In fact, I was already aware of some of these problems as I have been quite often visiting highland pastures in summers. There were some issues about which I was not familiar. I have already written a detailed piece on Chopans in a local English daily some time back
Life of Chopans
The Shepherds (Chopans) live in a dark, dingy mud house supported by some logs in the meadows and pasturelands of Pir Panjaal. These mud huts are called Pahel Kotha's in Kashmiri. Every Chopan family has an identified Pastureland which is registered with the Revenue Department. These pasturelands also called Bahak in Kashmiri are like a treasure for the shepherds as they live in these Bahak's for at least 3 months from June to August every year. Some of the important pasturelands (Bahak's ) in Pir Panjaal meadows in district Budgam are Diskhal, Dan Deran, Corag, Ayud , Zande Qabar, Lidder Madh, Ashtar , Tosamaidan etc..
Shepherds own handful of sheep. Most of the sheep they carry belong to farmers who pay them Rs 300 to Rs 350 per sheep for a season. The season for Chopans begins around April and ends by October (7 months max). For two to three months Chopans use local grasslands around their villages to feed the sheep and finally they start moving towards forests and their final abode is their Bahak or Pastureland. Bakerwals from Rajouri and Poonch also have their designated Bahaks in Kashmir and some have Bahak's registered in Pir Panjaal meadows or as far as Tulail Gurez or Drass area as well in Ladakh.
Pir Panjaal is the source of several rivers in Kashmir and Jammu region as well. In District Budgam alone three major rivers Doodh Ganga, Shali Ganga and Sukh Nag originate from glaciers of Pir Panjaal. Similarly, Nallah Vishaw in Kulgam and Poonch river also originates from Pir Panjaal's alpine lakes and glaciers. During our June 25th -28th trek this year we went up to Navkan area which is the source of Doodh Ganga located near Shankar Bul Bul peak. Doodh Ganga is also called Tchatch Kull or Chaz Kull in Kashmiri. The small valley where Doodh Ganga crosses in the Pir Panjaal mountains is called Tchatch kani Naad.
Tchtch Kane means light coloured or even white or greyish stones. One can see white and greyish mountains ridges and rocks in the valley of Tchatch kani naad and I believe that is how Doodh Ganga got its name Tchatch Kull (Light or White coloured river) in view of its greyish –white colour water. Doodh Ganga which means Milky River is the urdu or hindi translation of Chtch Kull.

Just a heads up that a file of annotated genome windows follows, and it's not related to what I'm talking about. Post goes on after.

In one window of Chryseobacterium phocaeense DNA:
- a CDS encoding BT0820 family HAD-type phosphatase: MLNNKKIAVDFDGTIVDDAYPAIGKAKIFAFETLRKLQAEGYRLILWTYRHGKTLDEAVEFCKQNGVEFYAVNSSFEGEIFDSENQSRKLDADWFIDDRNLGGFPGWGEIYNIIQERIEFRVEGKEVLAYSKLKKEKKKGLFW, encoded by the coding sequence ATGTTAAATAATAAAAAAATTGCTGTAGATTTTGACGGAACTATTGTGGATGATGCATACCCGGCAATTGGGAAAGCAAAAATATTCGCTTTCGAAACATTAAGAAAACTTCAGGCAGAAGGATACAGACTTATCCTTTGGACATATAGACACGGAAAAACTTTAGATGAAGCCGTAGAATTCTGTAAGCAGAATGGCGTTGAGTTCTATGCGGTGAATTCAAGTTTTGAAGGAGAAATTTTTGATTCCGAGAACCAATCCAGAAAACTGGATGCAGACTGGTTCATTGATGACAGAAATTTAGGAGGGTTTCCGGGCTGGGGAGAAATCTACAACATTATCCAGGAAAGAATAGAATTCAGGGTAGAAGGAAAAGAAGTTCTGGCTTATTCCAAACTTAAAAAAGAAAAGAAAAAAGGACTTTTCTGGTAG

From Corag meadow (basecamp) to Navkan it took us 3 hrs to reach there and on the way there were beautiful flowers (yellow , blue and purple) on hundreds of acres of grasslands. That was so charming and refreshing I will never forget. After crossing Corag meadows, one has to get down a mountain ridge called Breg Labb.
We then come down the Breg Labb we reach the Doodh Ganga valley (Tchach kani naad) and from here Navkan is located around 45 mins walk. Navkan is a small meadow where Doodh Ganga comes down in a zigzag direction.
Usually, we see Doodh Ganga flowing with high speed in upper reaches but here at Navkan it is calm and quiet and flows downwards quietly through a green velvet-like meadow. It is such a beautiful and secluded place that worshipping here has altogether a different meaning. We left back to our basecamp after spending an hour or so at Navkan.
Trekking around Pir Panjaal mountains in Budgam is very safe and I would appeal to more and more people to trek this area. Trekkers from Jammu can come and enjoy the beauty of these meadows via Poonch. They can trek from upper Loran and enter these meadows via Noorpur gali. Best time to trek these areas is between 1st July to August end.
(About the author: Dr Raja Muzaffar Bhat is Srinagar based RTI activist and columnist. He is an Acumen fellow as well who travels rigorously in the mountains of Pir Panjaal.)